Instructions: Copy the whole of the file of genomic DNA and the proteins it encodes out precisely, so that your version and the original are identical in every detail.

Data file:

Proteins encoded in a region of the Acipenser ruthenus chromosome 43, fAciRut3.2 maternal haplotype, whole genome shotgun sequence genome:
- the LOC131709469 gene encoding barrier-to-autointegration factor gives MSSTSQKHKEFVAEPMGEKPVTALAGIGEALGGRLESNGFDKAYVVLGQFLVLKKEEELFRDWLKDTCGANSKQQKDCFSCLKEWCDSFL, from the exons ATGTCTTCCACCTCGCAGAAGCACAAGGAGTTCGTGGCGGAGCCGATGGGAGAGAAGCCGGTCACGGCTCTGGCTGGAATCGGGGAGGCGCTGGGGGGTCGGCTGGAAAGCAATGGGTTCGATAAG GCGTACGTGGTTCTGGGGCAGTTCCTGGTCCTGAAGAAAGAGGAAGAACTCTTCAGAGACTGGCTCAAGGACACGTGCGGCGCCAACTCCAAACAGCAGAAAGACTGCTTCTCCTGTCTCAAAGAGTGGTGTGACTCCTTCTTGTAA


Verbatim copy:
Proteins encoded in a region of the Acipenser ruthenus chromosome 43, fAciRut3.2 maternal haplotype, whole genome shotgun sequence genome:
- the LOC131709469 gene encoding barrier-to-autointegration factor gives MSSTSQKHKEFVAEPMGEKPVTALAGIGEALGGRLESNGFDKAYVVLGQFLVLKKEEELFRDWLKDTCGANSKQQKDCFSCLKEWCDSFL, from the exons ATGTCTTCCACCTCGCAGAAGCACAAGGAGTTCGTGGCGGAGCCGATGGGAGAGAAGCCGGTCACGGCTCTGGCTGGAATCGGGGAGGCGCTGGGGGGTCGGCTGGAAAGCAATGGGTTCGATAAG GCGTACGTGGTTCTGGGGCAGTTCCTGGTCCTGAAGAAAGAGGAAGAACTCTTCAGAGACTGGCTCAAGGACACGTGCGGCGCCAACTCCAAACAGCAGAAAGACTGCTTCTCCTGTCTCAAAGAGTGGTGTGACTCCTTCTTGTAA